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Ontario, Canada
I am a wife, mother and grandma who enjoys the many aspects of homemaking. A variety of interests and hobbies combined with travel keep me active. They reflect the importance of family, friends, home and good food.
Cook ingredients that you are used to cooking by other techniques, such as fish, chicken, or hamburgers. In other words be comfortable with the ingredients you are using.
--Bobby Flay

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Saturday, September 23, 2006

Flavoured Vinegars & Beefmaster Tomatoes

The harvest is drawing to finish soon with the first frost threating in just a couple of weeks. The weather has turned cool so I am keeping a close eye on my tomatoes and doing a clean pick daily. The pride of the garden this year has been beefmaster tomatoes.

Beefmaster Tomatoes

Beefmasters are a beefsteak tomato that has performed well for me this year. The only thing I did differently when growing tomatoes this year was to increase the amount of epsom salt used. The plants have rewarded me with about as close to perfect tomatoes as you could get especially when I garden organically. Now these tomatoes are beautiful sandwich tomatoes. They are full and meaty with a wonderful aroma and full bodied flavour with an impressive depth. Each one is weighing in at just under a pound but there is one on the vine that I think will surpass the pound mark. It is a real beauty!

Beefamster Slice

One slice of the Beefmaster is enough for a sandwich! My husband is elated and is guarding the tomatoes with a passion. We leave them on the vine until ripe for picking if at all possible. The tomato is then picked within minutes of making sandwiches for the best flavour.

A note on flavour of tomatoes. I have 32 plants growing outside along with more in the greenhouse and I intend to try growing indoors this winter. A charitable organization asked if I could donate some slicing tomatoes for an event they were having. I was honoured to be asked and gladly dropped them off. Imagine my horor when the person who took the tomatoes said she would put them in the fridge. I just about fainted! The thought of my tomatoes going into a fridge was absolutely horrid. I calmly explained why tomatoes should never be refrigerated and believe me I was almost ready to take back my donation just to protect the tomatoes then return them the day of the event. Honestly, tomatoes should never be refrigerated. They lose flavour and texture turning mealy. That is just not good. Use as close to picking as possible and leave at room temperature for storage. Aside of that process them into any number of tomato products the same day they are picked.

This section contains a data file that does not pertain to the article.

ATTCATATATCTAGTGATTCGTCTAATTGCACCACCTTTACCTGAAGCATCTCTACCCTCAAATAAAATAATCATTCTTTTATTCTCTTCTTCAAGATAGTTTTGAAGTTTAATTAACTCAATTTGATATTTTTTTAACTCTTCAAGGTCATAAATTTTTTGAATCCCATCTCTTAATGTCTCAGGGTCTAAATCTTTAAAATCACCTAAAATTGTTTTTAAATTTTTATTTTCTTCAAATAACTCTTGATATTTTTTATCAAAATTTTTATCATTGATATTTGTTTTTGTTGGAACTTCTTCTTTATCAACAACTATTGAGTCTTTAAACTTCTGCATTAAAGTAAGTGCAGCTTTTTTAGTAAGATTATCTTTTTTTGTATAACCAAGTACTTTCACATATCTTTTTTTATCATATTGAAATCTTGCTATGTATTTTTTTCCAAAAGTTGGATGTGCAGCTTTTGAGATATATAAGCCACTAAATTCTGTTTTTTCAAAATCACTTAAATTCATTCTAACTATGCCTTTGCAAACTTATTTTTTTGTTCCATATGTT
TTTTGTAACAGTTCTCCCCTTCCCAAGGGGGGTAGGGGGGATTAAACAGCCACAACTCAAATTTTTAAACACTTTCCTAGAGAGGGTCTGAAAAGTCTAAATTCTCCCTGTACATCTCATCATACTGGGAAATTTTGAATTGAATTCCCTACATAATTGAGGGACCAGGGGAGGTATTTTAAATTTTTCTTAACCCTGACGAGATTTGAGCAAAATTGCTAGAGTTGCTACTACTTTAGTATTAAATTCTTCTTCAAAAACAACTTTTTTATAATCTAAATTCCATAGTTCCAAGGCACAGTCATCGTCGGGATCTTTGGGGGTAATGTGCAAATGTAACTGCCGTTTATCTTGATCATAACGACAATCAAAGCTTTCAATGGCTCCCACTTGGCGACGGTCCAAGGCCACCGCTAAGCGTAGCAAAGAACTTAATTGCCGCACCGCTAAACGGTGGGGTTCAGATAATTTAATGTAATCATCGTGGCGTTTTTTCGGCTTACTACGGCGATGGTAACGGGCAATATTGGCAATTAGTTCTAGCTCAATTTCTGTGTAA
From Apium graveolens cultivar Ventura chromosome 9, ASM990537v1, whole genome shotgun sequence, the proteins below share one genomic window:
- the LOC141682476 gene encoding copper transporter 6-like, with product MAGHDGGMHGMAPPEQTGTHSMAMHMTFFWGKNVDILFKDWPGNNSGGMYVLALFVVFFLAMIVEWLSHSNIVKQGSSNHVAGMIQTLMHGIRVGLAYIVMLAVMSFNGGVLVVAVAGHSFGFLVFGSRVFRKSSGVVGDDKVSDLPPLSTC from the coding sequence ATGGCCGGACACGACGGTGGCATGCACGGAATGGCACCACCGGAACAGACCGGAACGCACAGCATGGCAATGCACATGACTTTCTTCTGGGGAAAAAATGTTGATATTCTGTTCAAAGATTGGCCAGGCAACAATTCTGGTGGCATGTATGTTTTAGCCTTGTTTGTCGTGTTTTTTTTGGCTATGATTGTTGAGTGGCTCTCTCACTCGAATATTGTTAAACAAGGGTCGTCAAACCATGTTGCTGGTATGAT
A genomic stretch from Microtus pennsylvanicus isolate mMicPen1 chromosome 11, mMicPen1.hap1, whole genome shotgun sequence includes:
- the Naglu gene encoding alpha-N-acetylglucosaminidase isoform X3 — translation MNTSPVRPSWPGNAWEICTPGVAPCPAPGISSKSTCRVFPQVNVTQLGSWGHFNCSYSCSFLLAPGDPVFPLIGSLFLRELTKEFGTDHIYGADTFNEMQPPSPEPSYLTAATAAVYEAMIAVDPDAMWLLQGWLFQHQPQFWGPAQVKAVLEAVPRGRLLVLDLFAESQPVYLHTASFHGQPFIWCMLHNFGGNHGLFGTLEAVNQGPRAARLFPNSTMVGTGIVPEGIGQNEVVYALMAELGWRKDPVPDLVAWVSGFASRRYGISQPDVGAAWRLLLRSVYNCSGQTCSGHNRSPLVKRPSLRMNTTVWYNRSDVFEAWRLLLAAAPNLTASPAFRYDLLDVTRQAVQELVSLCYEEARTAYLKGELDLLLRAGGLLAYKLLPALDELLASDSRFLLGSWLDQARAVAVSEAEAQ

Flavoured Vinegars

One of my raised garden beds is dedicated to growing herbs so I have about 40 different herbs. That presents the problem of preserving them. One way is to make flavoured vinegars. I insist on good vinegars and a wide variety so last count I think I had something like 25 and vinegar of some type is used on a regular basis daily. Different vinegars are used for different purposes. Some vinegars can be boiled down to make a sweet sauce that is so much different than the actual vinegar. These are just a few of my homemade flavoured vinegars.

Back Row: raspberry vinegar, lemon thyme/lemon balm vinegar, basil/chives vinegar
Front Row: rosemary/lavender vinegar, purple basil/oregano/lemon thyme vinegar

The trick is finding a combination you like and to not sticking to using plain white vinegar as a base. Experiment with the base vinegar. Aged white wine vinegar makes a lovely base. In general, use a strong base with storng flavoured herbs and a delicate base with milder herbs.

My Method: The first step is of course cutting the herbs then deciding what vinegar base I'm going to use. The herbs are washed then ingredients assembled. The bottles are generally recycled bottles that are sterilized including the caps or corks. I use 3 - 4 sprigs of herbs per 2 cups of vinegar and I'm not scared to mix and match herbs because sometimes the combination just works well. I usually have an idea as to what I want and what the vinegar will be used for. Some vinegars I make are designed for one specific purpose. The sprigs are placed in the bottle then the base vinegar is then heated to just below the boiling point and poured in. The bottle is capped or corked. The flavour takes about 10 days to develop and is best at about 4 weeks. At that time the vinegar can be strained or left as is as I do.

My flavoured vinegars are stored on my canning rack but my kitchen is naturally dark and cool. I like to use up the flavoured vinegars before the next growing season but they seldom last that long.


3 food lovers commented:

Patti said...

With your flavored vinegars, do you have to worry about botulism, or is the acid content enough that that's not an issue?

Garden Gnome said...

No, when done properly botulism is not an issue becauce of the acid content.

Patti said...

My basil and rosemary plants were HUGE, and produced more than I can use over the winter, so I decided to give this a try. I mixed white wine vinegar with basil, and red wine vinegar with rosemary. Haven't tried the rosemary one yet, but the basil one is wonderful!

While it has been cold here, my basil plant still has some beautiful leaves on it, so I bought another bottle of WWV today so that I can make some more.

Thanks for the idea!